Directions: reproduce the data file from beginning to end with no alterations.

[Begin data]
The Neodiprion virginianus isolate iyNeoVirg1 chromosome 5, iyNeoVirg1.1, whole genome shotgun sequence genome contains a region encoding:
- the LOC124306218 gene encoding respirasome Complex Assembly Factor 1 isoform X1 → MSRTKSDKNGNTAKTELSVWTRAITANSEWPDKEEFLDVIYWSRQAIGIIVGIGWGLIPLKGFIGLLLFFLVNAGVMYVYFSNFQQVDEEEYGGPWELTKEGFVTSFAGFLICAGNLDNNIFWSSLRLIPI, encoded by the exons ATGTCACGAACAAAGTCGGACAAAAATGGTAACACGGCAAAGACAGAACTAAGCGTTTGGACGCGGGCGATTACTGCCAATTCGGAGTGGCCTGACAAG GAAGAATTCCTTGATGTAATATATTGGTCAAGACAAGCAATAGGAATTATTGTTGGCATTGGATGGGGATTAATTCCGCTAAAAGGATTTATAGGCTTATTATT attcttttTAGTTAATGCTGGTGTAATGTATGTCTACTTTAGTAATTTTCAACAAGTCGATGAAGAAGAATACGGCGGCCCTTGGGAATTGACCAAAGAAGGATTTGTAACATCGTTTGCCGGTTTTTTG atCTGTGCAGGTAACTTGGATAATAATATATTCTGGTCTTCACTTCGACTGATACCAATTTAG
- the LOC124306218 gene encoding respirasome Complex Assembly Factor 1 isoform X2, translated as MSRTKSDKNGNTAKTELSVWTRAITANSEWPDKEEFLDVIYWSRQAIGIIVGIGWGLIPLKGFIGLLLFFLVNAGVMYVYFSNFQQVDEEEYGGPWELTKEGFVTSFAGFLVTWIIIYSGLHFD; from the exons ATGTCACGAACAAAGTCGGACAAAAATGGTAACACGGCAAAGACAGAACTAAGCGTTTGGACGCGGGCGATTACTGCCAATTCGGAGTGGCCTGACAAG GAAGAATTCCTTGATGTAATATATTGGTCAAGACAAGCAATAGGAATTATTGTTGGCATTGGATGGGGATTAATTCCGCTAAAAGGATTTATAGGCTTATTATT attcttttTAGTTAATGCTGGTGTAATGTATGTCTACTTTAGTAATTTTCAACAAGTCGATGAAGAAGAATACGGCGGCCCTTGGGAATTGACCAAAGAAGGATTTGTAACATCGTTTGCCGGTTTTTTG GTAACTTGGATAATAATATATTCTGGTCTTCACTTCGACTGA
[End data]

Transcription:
The Neodiprion virginianus isolate iyNeoVirg1 chromosome 5, iyNeoVirg1.1, whole genome shotgun sequence genome contains a region encoding:
- the LOC124306218 gene encoding respirasome Complex Assembly Factor 1 isoform X1 → MSRTKSDKNGNTAKTELSVWTRAITANSEWPDKEEFLDVIYWSRQAIGIIVGIGWGLIPLKGFIGLLLFFLVNAGVMYVYFSNFQQVDEEEYGGPWELTKEGFVTSFAGFLICAGNLDNNIFWSSLRLIPI, encoded by the exons ATGTCACGAACAAAGTCGGACAAAAATGGTAACACGGCAAAGACAGAACTAAGCGTTTGGACGCGGGCGATTACTGCCAATTCGGAGTGGCCTGACAAG GAAGAATTCCTTGATGTAATATATTGGTCAAGACAAGCAATAGGAATTATTGTTGGCATTGGATGGGGATTAATTCCGCTAAAAGGATTTATAGGCTTATTATT attcttttTAGTTAATGCTGGTGTAATGTATGTCTACTTTAGTAATTTTCAACAAGTCGATGAAGAAGAATACGGCGGCCCTTGGGAATTGACCAAAGAAGGATTTGTAACATCGTTTGCCGGTTTTTTG atCTGTGCAGGTAACTTGGATAATAATATATTCTGGTCTTCACTTCGACTGATACCAATTTAG
- the LOC124306218 gene encoding respirasome Complex Assembly Factor 1 isoform X2, translated as MSRTKSDKNGNTAKTELSVWTRAITANSEWPDKEEFLDVIYWSRQAIGIIVGIGWGLIPLKGFIGLLLFFLVNAGVMYVYFSNFQQVDEEEYGGPWELTKEGFVTSFAGFLVTWIIIYSGLHFD; from the exons ATGTCACGAACAAAGTCGGACAAAAATGGTAACACGGCAAAGACAGAACTAAGCGTTTGGACGCGGGCGATTACTGCCAATTCGGAGTGGCCTGACAAG GAAGAATTCCTTGATGTAATATATTGGTCAAGACAAGCAATAGGAATTATTGTTGGCATTGGATGGGGATTAATTCCGCTAAAAGGATTTATAGGCTTATTATT attcttttTAGTTAATGCTGGTGTAATGTATGTCTACTTTAGTAATTTTCAACAAGTCGATGAAGAAGAATACGGCGGCCCTTGGGAATTGACCAAAGAAGGATTTGTAACATCGTTTGCCGGTTTTTTG GTAACTTGGATAATAATATATTCTGGTCTTCACTTCGACTGA